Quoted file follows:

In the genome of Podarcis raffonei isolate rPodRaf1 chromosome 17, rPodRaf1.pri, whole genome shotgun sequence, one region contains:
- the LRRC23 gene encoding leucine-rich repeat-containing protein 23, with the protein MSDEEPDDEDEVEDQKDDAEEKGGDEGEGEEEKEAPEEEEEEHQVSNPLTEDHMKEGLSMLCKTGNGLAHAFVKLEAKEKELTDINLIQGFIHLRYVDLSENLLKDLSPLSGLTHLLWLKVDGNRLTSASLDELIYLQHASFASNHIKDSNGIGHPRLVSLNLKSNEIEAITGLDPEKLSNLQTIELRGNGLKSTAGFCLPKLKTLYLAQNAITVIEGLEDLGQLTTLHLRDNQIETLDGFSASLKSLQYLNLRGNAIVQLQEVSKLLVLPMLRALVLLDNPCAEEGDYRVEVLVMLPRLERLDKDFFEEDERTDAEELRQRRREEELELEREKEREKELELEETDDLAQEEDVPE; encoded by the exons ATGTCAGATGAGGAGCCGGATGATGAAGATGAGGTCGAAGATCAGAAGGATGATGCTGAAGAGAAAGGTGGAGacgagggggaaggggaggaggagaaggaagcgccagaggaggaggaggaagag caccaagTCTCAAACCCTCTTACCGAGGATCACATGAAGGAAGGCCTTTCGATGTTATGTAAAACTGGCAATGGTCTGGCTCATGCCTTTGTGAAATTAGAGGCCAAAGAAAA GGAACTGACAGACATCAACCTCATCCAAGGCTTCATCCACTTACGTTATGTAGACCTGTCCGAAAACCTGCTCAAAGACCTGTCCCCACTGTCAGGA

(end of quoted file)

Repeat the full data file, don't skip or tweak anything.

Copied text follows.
In the genome of Podarcis raffonei isolate rPodRaf1 chromosome 17, rPodRaf1.pri, whole genome shotgun sequence, one region contains:
- the LRRC23 gene encoding leucine-rich repeat-containing protein 23, with the protein MSDEEPDDEDEVEDQKDDAEEKGGDEGEGEEEKEAPEEEEEEHQVSNPLTEDHMKEGLSMLCKTGNGLAHAFVKLEAKEKELTDINLIQGFIHLRYVDLSENLLKDLSPLSGLTHLLWLKVDGNRLTSASLDELIYLQHASFASNHIKDSNGIGHPRLVSLNLKSNEIEAITGLDPEKLSNLQTIELRGNGLKSTAGFCLPKLKTLYLAQNAITVIEGLEDLGQLTTLHLRDNQIETLDGFSASLKSLQYLNLRGNAIVQLQEVSKLLVLPMLRALVLLDNPCAEEGDYRVEVLVMLPRLERLDKDFFEEDERTDAEELRQRRREEELELEREKEREKELELEETDDLAQEEDVPE; encoded by the exons ATGTCAGATGAGGAGCCGGATGATGAAGATGAGGTCGAAGATCAGAAGGATGATGCTGAAGAGAAAGGTGGAGacgagggggaaggggaggaggagaaggaagcgccagaggaggaggaggaagag caccaagTCTCAAACCCTCTTACCGAGGATCACATGAAGGAAGGCCTTTCGATGTTATGTAAAACTGGCAATGGTCTGGCTCATGCCTTTGTGAAATTAGAGGCCAAAGAAAA GGAACTGACAGACATCAACCTCATCCAAGGCTTCATCCACTTACGTTATGTAGACCTGTCCGAAAACCTGCTCAAAGACCTGTCCCCACTGTCAGGA